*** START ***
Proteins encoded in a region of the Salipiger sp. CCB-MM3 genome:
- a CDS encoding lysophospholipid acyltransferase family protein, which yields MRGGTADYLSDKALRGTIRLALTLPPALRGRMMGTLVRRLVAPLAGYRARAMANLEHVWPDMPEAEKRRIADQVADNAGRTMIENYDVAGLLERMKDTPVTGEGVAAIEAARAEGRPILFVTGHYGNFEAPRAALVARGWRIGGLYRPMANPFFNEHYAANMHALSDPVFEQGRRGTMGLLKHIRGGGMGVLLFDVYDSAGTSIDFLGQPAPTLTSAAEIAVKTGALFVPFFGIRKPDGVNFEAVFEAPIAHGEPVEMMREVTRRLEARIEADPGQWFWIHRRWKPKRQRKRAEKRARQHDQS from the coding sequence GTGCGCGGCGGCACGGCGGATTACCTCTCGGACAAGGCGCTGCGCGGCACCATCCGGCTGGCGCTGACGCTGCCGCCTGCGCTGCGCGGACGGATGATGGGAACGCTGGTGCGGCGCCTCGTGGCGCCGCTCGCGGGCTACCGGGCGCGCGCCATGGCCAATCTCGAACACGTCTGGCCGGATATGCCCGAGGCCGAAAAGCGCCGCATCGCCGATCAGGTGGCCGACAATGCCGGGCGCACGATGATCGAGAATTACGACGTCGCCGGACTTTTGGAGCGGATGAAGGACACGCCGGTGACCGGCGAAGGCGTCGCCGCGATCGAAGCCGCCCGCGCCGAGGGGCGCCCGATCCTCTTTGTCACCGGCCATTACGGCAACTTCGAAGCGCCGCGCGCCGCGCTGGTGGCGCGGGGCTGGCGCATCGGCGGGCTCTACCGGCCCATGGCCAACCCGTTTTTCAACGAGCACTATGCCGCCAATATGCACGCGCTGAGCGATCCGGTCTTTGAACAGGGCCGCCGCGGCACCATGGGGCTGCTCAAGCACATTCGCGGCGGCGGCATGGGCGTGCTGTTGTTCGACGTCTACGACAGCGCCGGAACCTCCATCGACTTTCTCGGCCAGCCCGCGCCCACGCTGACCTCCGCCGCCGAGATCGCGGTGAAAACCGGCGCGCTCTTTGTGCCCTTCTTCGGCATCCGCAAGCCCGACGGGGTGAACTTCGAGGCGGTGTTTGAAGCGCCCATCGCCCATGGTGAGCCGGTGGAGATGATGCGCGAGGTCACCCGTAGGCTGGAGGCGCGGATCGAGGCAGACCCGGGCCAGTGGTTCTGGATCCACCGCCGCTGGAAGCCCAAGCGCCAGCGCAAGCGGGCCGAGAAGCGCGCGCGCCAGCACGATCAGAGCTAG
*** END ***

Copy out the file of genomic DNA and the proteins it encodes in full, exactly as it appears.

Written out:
Proteins encoded in a region of the Salipiger sp. CCB-MM3 genome:
- a CDS encoding lysophospholipid acyltransferase family protein, which yields MRGGTADYLSDKALRGTIRLALTLPPALRGRMMGTLVRRLVAPLAGYRARAMANLEHVWPDMPEAEKRRIADQVADNAGRTMIENYDVAGLLERMKDTPVTGEGVAAIEAARAEGRPILFVTGHYGNFEAPRAALVARGWRIGGLYRPMANPFFNEHYAANMHALSDPVFEQGRRGTMGLLKHIRGGGMGVLLFDVYDSAGTSIDFLGQPAPTLTSAAEIAVKTGALFVPFFGIRKPDGVNFEAVFEAPIAHGEPVEMMREVTRRLEARIEADPGQWFWIHRRWKPKRQRKRAEKRARQHDQS from the coding sequence GTGCGCGGCGGCACGGCGGATTACCTCTCGGACAAGGCGCTGCGCGGCACCATCCGGCTGGCGCTGACGCTGCCGCCTGCGCTGCGCGGACGGATGATGGGAACGCTGGTGCGGCGCCTCGTGGCGCCGCTCGCGGGCTACCGGGCGCGCGCCATGGCCAATCTCGAACACGTCTGGCCGGATATGCCCGAGGCCGAAAAGCGCCGCATCGCCGATCAGGTGGCCGACAATGCCGGGCGCACGATGATCGAGAATTACGACGTCGCCGGACTTTTGGAGCGGATGAAGGACACGCCGGTGACCGGCGAAGGCGTCGCCGCGATCGAAGCCGCCCGCGCCGAGGGGCGCCCGATCCTCTTTGTCACCGGCCATTACGGCAACTTCGAAGCGCCGCGCGCCGCGCTGGTGGCGCGGGGCTGGCGCATCGGCGGGCTCTACCGGCCCATGGCCAACCCGTTTTTCAACGAGCACTATGCCGCCAATATGCACGCGCTGAGCGATCCGGTCTTTGAACAGGGCCGCCGCGGCACCATGGGGCTGCTCAAGCACATTCGCGGCGGCGGCATGGGCGTGCTGTTGTTCGACGTCTACGACAGCGCCGGAACCTCCATCGACTTTCTCGGCCAGCCCGCGCCCACGCTGACCTCCGCCGCCGAGATCGCGGTGAAAACCGGCGCGCTCTTTGTGCCCTTCTTCGGCATCCGCAAGCCCGACGGGGTGAACTTCGAGGCGGTGTTTGAAGCGCCCATCGCCCATGGTGAGCCGGTGGAGATGATGCGCGAGGTCACCCGTAGGCTGGAGGCGCGGATCGAGGCAGACCCGGGCCAGTGGTTCTGGATCCACCGCCGCTGGAAGCCCAAGCGCCAGCGCAAGCGGGCCGAGAAGCGCGCGCGCCAGCACGATCAGAGCTAG